What is Distracted Driving?
Three types of distracted driving contribute to most auto accidents: visual, manual, and cognitive distractions. Visual distractions are things that take your eyes off the road, such as texting while driving. Manual distractions are things that cause you to take your hands off the wheel, such as drinking, eating, or talking. Finally, cognitive distractions are things that take your mind off your surroundings, such as being deep in thought.
Is Texting While Driving Illegal in Florida?
As of 2019, Florida law has banned texting while driving. If law enforcement suspects that you are texting while driving, they can pull you over and issue a citation. However, there are some exceptions to the law, such as using the phone to report an issue to law enforcement.
Can I Hold The Phone and Talk While Driving in Florida?
No law explicitly bans holding a device and talking while driving, except when you drive in a school or an active work zone when workers are present. Although talking while driving is an excellent example of all three types of distractions, so try to keep talking to a minimum to make the roads safer for everyone around you.
Can I Use a Hands-Free Device While Driving in Florida?
There is no law against hands-free devices, and they are recommended if you must take a call while driving. However, you can’t use earphones, headphones, or headsets while driving that cover both ears. So, avoid using earbuds that come with phones and get a dedicated hands-free device.
Is Texting While the Vehicle is Stopped Illegal?
Texting while you are stopped is not against the law. So, if you quickly respond to a text while sitting at a red light, you will not be stopped by law enforcement. However, if you’re distracted when the light turns green and you’re not moving, the officer may cite you for impeding traffic.
Can I Get a Ticket for Applying Makeup While Driving?
While you shouldn’t be doing it, it is not illegal to apply makeup while driving in Florida. However, this is one of the most dangerous forms of distracted driving, and it could cause you to become a hazard or commit another traffic infraction such as running a stoplight.
Is Using GPS While Driving Legal in Florida?
You can use your device for GPS instructions, but to be safe, it is best to enter the address before you start driving. Even though you aren’t texting, if a law enforcement officer thinks you are because you are entering an address, you may be pulled over.
Can a Law Enforcement Officer Check My Phone to See if I Was Texting?
In Florida, a law enforcement officer cannot demand to see your phone to confirm whether you were texting while driving. However, if you were doing something such as entering an address into GPS, you may find yourself with a texting ticket. To avoid the issue altogether, just keep the phone where it belongs: Out of your hands.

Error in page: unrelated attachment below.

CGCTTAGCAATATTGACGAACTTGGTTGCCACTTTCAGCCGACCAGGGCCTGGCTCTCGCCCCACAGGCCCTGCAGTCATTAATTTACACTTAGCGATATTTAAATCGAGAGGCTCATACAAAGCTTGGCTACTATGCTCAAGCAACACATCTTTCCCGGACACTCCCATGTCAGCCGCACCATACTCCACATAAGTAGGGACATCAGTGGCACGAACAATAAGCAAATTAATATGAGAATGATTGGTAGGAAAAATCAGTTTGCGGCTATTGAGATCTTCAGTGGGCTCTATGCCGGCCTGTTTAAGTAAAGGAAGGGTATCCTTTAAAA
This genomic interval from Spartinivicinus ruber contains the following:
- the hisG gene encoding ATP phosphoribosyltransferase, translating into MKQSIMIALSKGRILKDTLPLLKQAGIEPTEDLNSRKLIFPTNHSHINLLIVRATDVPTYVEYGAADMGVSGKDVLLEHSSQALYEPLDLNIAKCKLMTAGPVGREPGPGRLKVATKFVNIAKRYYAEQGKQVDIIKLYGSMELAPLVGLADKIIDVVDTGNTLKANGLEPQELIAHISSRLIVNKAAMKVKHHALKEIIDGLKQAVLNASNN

Is Voice-to-Text a Safer Alternative to Texting While Driving?
This is one of the most common myths about distracted driving. Contrary to popular belief, voice-to-text services are not a safer alternative to texting while driving. This is because you still need to take your eyes off the road and hands off the wheel to activate it, and it is a cognitive distraction to talk while you drive.
Can I Record Video While Driving?
This is a bit of a gray area in Florida law. You can record while driving, but if you are involved in an accident, that video may be used as evidence that you were driving while distracted. To help avoid this, have a passenger record the video or use a stand/holder so you can record hands-free.
What are the Penalties for Texting While Driving in Florida?
The penalties can vary by county but range between $30-$119 fine and no points on your driving record. Second and each subsequent offense will be much harsher at $60-$169 and three points on your record. The penalty for texting while driving in school and work zones across all counties is $169 and three points. This doesn’t include other court fees, so it could pile up quickly if you’re not careful.
What is a Safe Phone Zone?
Florida has implemented numerous Safe Phone Zones along the highways to give drivers a safe place to pull off to respond to texts and emails. There are 64 Safe Phone Zones around Florida, more than any other state in the US. They include rest areas, welcome centers, and turnpike plazas.
If you’re involved in an auto accident, our expert team at Darrigo and Diaz wants to help you get back on the road to recovery. If you’ve been involved in an accident, reach out to us today online or call (813) 774-3341 for a confidential phone consultation to know your rights as a driver or injured passenger.